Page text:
Investigation into PM deepens as wife, publisher said called to testify
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'You can smell it in the air that the era of Netanyahu is coming to an end,' TV report quotes Likud minister saying

Investigation into PM deepens as wife, publisher said called to testify

Unnamed Likud minister says new details in corruption cases are 'game changer,' could mark end of Netanyahu’s 8 years in office

Prime Minister Benjamin Netanyahu and his wife Sara at his office in Jerusalem, on December 21, 2016. (Ohad Zweigenberg/Pool)
Prime Minister Benjamin Netanyahu and his wife Sara at his office in Jerusalem, on December 21, 2016. (Ohad Zweigenberg/Pool)

The criminal investigations into allegations of corruption by Prime Minister Benjamin Netanyahu’s deepened on Wednesday, as his wife Sara, a Likud minister and the publishing mogul at the center of one of the probes were reportedly summoned by police to testify over two separate cases.

Sara Netanyahu was summoned to give testimony to police on allegations the Netanyahus received hundreds of thousands of shekels worth of cigars, champagne and other gifts from billionaire benefactors, Channel 10 reported.

Meanwhile, Yedioth Ahronoth publisher Arnon Mozes was also reportedly set to be questioned by police for a second time in the other affair, which explores recordings of conversations between him and the prime minister, in which Netanyahu reportedly pledged to advance legislation to hobble the free Israel Hayom newspaper if Mozes’s Yedioth Ahronoth daily gave him more positive coverage.

Netanyahu reportedly told investigators he was playing along with Mozes to gauge the newspaper publisher’s plans, but was not serious about a quid pro quo deal with Mozes, his arch-rival.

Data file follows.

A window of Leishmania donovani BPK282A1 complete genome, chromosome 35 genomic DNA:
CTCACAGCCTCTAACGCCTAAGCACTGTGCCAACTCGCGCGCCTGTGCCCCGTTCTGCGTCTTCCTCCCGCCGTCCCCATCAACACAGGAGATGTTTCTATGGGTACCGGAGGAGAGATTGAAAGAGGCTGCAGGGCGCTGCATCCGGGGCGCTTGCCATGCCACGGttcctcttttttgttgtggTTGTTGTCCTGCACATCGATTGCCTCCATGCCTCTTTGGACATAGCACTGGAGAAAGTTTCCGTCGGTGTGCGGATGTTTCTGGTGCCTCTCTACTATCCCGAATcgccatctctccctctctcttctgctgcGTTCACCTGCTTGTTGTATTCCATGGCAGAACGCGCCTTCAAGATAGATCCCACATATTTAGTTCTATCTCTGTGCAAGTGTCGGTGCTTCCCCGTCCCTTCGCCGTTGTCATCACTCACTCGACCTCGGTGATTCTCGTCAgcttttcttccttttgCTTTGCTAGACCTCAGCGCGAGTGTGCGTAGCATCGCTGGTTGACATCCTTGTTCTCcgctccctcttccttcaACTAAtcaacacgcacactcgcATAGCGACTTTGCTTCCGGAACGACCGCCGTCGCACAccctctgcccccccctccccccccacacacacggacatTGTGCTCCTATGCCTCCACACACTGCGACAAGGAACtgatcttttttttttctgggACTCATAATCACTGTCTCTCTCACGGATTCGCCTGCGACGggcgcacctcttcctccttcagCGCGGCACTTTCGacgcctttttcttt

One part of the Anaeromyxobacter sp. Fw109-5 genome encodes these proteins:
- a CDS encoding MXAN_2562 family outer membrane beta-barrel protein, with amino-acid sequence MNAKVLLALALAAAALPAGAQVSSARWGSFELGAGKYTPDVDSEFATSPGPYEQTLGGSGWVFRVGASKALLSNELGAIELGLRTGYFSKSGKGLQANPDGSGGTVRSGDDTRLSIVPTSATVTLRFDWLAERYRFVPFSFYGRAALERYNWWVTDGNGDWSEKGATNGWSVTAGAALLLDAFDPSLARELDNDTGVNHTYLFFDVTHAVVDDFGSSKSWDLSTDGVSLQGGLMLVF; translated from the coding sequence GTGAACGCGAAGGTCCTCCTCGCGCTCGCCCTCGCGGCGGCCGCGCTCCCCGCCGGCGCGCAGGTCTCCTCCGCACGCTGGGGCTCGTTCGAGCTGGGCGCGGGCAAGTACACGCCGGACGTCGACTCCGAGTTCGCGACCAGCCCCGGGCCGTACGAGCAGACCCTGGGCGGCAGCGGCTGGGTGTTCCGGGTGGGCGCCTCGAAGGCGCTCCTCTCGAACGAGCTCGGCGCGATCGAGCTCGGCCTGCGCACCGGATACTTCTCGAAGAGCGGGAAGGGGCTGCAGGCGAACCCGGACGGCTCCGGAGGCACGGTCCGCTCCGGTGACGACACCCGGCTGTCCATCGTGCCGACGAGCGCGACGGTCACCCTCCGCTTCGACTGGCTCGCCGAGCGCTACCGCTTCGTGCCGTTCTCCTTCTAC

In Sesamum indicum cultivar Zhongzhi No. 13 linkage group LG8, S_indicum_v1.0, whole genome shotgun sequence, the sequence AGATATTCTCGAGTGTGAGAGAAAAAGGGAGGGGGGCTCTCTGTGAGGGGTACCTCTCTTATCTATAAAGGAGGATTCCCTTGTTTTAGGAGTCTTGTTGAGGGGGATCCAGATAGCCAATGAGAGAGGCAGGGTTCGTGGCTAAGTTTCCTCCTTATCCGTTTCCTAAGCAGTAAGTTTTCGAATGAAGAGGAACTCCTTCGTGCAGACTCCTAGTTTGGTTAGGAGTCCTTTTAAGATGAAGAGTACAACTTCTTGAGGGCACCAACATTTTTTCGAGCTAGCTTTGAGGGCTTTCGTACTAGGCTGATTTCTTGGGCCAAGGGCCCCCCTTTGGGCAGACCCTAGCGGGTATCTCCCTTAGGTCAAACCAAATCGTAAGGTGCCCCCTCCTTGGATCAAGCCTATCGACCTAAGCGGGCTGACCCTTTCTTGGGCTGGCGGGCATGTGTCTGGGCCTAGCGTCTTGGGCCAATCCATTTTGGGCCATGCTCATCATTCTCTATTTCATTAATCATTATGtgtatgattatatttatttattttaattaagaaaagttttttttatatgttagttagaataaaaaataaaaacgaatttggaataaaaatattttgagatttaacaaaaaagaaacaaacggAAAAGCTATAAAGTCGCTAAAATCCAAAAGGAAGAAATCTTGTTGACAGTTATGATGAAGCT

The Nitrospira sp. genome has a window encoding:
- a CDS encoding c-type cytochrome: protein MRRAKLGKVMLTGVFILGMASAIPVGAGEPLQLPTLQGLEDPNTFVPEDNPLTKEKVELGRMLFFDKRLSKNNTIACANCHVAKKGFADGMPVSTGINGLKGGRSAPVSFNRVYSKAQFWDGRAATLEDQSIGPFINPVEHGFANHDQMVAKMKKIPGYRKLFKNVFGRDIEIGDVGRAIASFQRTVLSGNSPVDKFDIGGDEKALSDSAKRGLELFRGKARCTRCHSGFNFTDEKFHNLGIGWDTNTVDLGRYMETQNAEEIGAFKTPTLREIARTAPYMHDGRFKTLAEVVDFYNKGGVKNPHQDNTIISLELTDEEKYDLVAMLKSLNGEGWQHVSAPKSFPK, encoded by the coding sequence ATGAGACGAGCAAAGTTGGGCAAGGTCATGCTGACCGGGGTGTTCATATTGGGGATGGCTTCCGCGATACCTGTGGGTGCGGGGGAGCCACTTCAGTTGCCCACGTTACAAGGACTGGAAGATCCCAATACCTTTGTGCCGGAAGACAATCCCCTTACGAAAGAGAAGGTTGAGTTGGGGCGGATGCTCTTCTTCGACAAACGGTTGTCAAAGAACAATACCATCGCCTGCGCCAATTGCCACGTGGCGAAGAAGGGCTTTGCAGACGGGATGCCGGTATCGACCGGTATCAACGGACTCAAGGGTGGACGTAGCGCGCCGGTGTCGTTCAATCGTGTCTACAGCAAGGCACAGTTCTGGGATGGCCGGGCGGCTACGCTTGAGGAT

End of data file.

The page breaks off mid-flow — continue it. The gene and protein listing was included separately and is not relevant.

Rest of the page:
Both Mozes’s second interrogation and the questioning of the premier’s wife could come as early as Thursday, reports said. This time around, the media mogul would be faced with Netanyahu’s version of the events, according to the television report.

Publisher and owner of the Yedioth Ahronoth newspaper Noni Mozes seen in Tel Aviv on March 26, 2014. (Roni Schutzer/Flash90)
Publisher and owner of the Yedioth Ahronoth newspaper Arnon Mozes seen in Tel Aviv on March 26, 2014. (Roni Schutzer/Flash90)

The TV channel quoted an unnamed Likud minister saying the new details in both investigations could spell the end for Netanyahu’s eight-year stretch in office.

“The new details are a game changer. You can smell it in the air that the era of Netanyahu is coming to an end. We need to prepare for the day after,” the unnamed minister was quoted as saying.

The report also said that Environmental Protection Minister Ze’ev Elkin (Likud) was summoned to police to give testimony. However, Elkin’s spokesperson told The Times of Israel he has not been invited.

Earlier on Wednesday, Tourism Minister Yariv Levin gave testimony to police.

Likud party members Zeev Elkin (R) and Yariv Levin (2L) meet with officials from Jewish Home, a potential coalition party, in the Knesset on March 26, 2015, as Likud begin their coalition talks. (Yonatan Sindel/FLASH90)
Likud party members Ze’ev Elkin (R) and Yariv Levin (2L) meet with officials from Jewish Home, a potential coalition party, in the Knesset on March 26, 2015, as Likud begin their coalition talks. (Yonatan Sindel/Flash90)

PM reportedly threatened mogul

According to a Wednesday Haaretz report, Netanyahu threatened Mozes during their talks.